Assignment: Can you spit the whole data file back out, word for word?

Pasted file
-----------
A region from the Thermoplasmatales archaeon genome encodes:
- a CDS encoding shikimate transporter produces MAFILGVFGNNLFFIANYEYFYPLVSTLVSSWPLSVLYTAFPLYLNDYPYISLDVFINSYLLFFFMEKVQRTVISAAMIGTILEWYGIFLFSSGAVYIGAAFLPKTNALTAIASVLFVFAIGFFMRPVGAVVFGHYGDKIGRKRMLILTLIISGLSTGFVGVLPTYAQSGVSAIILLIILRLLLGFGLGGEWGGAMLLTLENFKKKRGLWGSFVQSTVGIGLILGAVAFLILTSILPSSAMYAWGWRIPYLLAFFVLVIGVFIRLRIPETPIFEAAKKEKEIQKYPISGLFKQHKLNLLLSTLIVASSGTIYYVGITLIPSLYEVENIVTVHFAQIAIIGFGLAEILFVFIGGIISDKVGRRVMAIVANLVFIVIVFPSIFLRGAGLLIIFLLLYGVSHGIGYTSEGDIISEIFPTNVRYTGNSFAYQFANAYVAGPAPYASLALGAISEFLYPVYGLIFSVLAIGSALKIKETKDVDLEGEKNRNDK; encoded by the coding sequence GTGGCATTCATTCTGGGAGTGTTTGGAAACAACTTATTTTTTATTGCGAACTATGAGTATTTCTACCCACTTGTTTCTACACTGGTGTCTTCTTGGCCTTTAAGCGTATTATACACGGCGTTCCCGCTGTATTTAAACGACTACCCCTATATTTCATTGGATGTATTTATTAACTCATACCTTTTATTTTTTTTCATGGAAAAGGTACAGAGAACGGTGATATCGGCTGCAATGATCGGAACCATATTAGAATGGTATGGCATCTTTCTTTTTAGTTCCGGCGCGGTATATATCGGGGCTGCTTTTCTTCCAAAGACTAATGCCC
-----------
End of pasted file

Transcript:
A region from the Thermoplasmatales archaeon genome encodes:
- a CDS encoding shikimate transporter produces MAFILGVFGNNLFFIANYEYFYPLVSTLVSSWPLSVLYTAFPLYLNDYPYISLDVFINSYLLFFFMEKVQRTVISAAMIGTILEWYGIFLFSSGAVYIGAAFLPKTNALTAIASVLFVFAIGFFMRPVGAVVFGHYGDKIGRKRMLILTLIISGLSTGFVGVLPTYAQSGVSAIILLIILRLLLGFGLGGEWGGAMLLTLENFKKKRGLWGSFVQSTVGIGLILGAVAFLILTSILPSSAMYAWGWRIPYLLAFFVLVIGVFIRLRIPETPIFEAAKKEKEIQKYPISGLFKQHKLNLLLSTLIVASSGTIYYVGITLIPSLYEVENIVTVHFAQIAIIGFGLAEILFVFIGGIISDKVGRRVMAIVANLVFIVIVFPSIFLRGAGLLIIFLLLYGVSHGIGYTSEGDIISEIFPTNVRYTGNSFAYQFANAYVAGPAPYASLALGAISEFLYPVYGLIFSVLAIGSALKIKETKDVDLEGEKNRNDK; encoded by the coding sequence GTGGCATTCATTCTGGGAGTGTTTGGAAACAACTTATTTTTTATTGCGAACTATGAGTATTTCTACCCACTTGTTTCTACACTGGTGTCTTCTTGGCCTTTAAGCGTATTATACACGGCGTTCCCGCTGTATTTAAACGACTACCCCTATATTTCATTGGATGTATTTATTAACTCATACCTTTTATTTTTTTTCATGGAAAAGGTACAGAGAACGGTGATATCGGCTGCAATGATCGGAACCATATTAGAATGGTATGGCATCTTTCTTTTTAGTTCCGGCGCGGTATATATCGGGGCTGCTTTTCTTCCAAAGACTAATGCCC